Glass frog

We’ve all wanted the ability to disappear at one point or another. But for glass frogs, several species of tree frogs that call the rainforests of Central and South America home, this dream is a reality… sort of. The bottle cap-sized glass frog’s body boasts a translucent belly and chest.

This is a particularly useful form of camouflage because it prevents predators from spotting the frog’s otherwise recognizable silhouette. Now new research, published in Science in December revealed how amphibians pull off this trick: They divert almost all of their red blood cells straight to the liver.

Clear as day

Many aquatic species, including some jellyfish and crustaceans, also have transparency on their evolutionary bingo cards—though it’s a little easier for these sea-dwelling invertebrates. For one thing, light reflects differently when it’s in air than it does in water.

Read more: Some aquatic species have evolved transparent bodies for camouflage

But for glass frogs and other invertebrates, the biggest challenge to transparency is their red blood cells, which naturally absorb light. In fact, until recently, exactly how glass frogs weave their “invisibility cloaks” remained a mystery to scientists.

In the latest study, the authors focused exclusively on Fleischmann’s glass frog, or Hyalinobatrachium fleischmanni. These nocturnal amphibians are opaque at night while they are actively feeding and breeding. During the day, however, when they cling to the undersides of tree leaves to catch some z, their bodies become almost transparent.

Finding refuge in the liver

The researchers used photoacoustic imaging — a technique that delivers laser pulses to body tissues and maps the ultrasound waves that are subsequently produced — to find out where the rust-stained frogs are red blood cells were disappearing to.

In laboratory conditions, the researchers report, amphibians increase transparency two or threefold by packing 89 percent of their red blood cells into the liver.

Just like in humans, this organ is responsible for clearing toxins from the blood. But while other tree frogs can only store about 12 percent of their red blood cells in the liver at a time, glass frogs can store nearly 9 out of every 10 red blood cells in the liver when needed.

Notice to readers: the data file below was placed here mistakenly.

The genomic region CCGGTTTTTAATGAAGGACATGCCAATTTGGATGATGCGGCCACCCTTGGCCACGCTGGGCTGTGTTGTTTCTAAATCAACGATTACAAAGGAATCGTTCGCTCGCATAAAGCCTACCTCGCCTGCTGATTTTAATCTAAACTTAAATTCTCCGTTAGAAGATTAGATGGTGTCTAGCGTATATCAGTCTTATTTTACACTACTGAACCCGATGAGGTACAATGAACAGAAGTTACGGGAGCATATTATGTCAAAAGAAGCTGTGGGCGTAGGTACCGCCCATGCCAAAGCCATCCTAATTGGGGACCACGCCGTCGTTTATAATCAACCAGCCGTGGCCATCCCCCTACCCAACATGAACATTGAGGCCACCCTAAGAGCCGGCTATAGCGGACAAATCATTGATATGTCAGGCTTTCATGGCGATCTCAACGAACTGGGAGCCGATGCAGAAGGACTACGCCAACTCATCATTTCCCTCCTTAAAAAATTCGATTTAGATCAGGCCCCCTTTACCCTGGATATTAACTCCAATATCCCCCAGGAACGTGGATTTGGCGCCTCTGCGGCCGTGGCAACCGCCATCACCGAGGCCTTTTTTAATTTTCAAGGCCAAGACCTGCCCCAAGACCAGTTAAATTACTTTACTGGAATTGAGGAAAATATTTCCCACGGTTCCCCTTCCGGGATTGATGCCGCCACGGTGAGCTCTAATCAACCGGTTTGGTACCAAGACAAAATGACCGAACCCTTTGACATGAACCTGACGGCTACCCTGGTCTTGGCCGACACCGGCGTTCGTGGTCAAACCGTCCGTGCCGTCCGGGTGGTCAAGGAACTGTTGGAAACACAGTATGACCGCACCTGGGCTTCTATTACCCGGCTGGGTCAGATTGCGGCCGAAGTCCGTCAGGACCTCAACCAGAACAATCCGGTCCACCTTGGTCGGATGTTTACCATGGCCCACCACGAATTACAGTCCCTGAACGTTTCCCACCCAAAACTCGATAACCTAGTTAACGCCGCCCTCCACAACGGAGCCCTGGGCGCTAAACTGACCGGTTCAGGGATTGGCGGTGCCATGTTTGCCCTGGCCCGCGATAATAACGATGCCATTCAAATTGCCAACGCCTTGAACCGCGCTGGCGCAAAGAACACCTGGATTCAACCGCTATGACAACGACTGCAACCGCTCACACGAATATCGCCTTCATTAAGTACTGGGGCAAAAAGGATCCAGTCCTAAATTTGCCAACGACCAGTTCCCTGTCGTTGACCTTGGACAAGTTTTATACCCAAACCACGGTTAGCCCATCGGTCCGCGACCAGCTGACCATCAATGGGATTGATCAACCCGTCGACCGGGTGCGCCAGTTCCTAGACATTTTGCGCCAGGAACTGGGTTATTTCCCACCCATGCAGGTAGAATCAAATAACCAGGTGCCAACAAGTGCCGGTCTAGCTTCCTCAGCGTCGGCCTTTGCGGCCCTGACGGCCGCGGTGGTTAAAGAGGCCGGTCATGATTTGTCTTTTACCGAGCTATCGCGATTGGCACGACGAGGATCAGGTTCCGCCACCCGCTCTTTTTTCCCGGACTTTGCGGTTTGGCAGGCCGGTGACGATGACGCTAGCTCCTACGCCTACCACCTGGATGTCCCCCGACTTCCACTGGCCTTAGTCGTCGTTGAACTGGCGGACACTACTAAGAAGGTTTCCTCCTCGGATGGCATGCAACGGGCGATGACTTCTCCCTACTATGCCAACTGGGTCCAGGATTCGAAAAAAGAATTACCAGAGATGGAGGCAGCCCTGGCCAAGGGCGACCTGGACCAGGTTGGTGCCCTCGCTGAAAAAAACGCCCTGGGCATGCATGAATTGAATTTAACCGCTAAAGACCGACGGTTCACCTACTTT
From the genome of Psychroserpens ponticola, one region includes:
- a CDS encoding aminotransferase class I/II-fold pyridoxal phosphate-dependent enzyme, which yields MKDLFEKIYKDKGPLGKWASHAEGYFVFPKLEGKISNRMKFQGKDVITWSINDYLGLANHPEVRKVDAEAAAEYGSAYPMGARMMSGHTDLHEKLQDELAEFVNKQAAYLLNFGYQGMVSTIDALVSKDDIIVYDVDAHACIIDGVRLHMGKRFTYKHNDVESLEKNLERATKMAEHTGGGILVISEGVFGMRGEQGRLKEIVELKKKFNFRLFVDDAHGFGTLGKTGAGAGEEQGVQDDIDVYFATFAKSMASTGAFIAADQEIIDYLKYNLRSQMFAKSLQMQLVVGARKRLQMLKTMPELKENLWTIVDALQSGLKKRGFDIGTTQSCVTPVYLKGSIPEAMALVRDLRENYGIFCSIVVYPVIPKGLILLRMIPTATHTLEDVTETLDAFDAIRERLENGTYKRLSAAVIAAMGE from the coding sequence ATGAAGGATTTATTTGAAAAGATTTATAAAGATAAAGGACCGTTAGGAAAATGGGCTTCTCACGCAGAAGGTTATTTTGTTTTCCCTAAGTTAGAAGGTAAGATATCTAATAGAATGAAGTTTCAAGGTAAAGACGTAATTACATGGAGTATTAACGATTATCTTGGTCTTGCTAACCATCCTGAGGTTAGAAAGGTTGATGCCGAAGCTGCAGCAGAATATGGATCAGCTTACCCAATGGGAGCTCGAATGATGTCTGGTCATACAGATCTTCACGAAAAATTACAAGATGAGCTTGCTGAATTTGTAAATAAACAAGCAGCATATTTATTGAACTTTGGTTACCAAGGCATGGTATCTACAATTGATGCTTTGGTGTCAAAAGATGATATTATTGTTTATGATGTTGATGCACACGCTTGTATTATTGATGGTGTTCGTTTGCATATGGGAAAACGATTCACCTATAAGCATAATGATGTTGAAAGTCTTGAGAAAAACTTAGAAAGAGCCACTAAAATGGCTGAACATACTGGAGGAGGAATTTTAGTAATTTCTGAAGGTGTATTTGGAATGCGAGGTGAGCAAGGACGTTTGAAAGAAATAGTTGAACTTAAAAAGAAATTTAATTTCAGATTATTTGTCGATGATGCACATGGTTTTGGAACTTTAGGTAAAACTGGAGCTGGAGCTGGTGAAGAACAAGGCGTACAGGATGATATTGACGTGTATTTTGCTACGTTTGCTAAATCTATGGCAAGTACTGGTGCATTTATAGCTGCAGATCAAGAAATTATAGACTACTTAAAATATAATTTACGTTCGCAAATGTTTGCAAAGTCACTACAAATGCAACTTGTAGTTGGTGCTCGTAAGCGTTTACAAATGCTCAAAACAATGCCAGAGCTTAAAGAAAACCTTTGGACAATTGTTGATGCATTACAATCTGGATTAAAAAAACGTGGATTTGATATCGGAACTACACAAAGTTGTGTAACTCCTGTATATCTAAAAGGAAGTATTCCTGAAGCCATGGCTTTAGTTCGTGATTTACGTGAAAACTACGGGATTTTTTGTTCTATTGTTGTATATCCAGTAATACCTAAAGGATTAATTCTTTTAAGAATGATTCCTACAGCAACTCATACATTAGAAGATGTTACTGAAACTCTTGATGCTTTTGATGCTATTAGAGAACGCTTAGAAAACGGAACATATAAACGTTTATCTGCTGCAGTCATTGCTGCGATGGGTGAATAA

Read more: These little frogs traded their sense of balance for their size

The researchers found that the organ, which is covered in reflective mirror crystals to hide what’s inside, grew by about 40 percent during the day. Then, when the frog wakes up, its body redistributes this supply of red blood cells in just seconds.

Blood Clot Conundrum

Of course, researchers are still puzzled as to how the glass frog survives in such a state for up to 12 hours every day. However plasma, the colorless part of the blood, is still circulating during this time, the red blood cells are solely responsible for delivering oxygen to the body’s tissues. Essentially, the frog just goes without.

Some speculate whether amphibians go into a a state of hibernation that reduces the need for oxygensimilar to what some other frogs do in winter, although only further research can confirm this.

Another mystery is how H. fleischmanni prevents the formation of blood clots. For most vertebrates, including humans, blood cells stick together when they bump into each other, a process called coagulation. This is helpful in some cases, such as when scabies seals a scratch, but it can also lead to serious health problems.

In the US, for example, approx 100,000 people die from blood clots every year. Determining how the glass frog manages to pack roughly 90 percent of its red blood cells into a space as small as a liver — without a clot — could revolutionize blood clotting research in humans as well.

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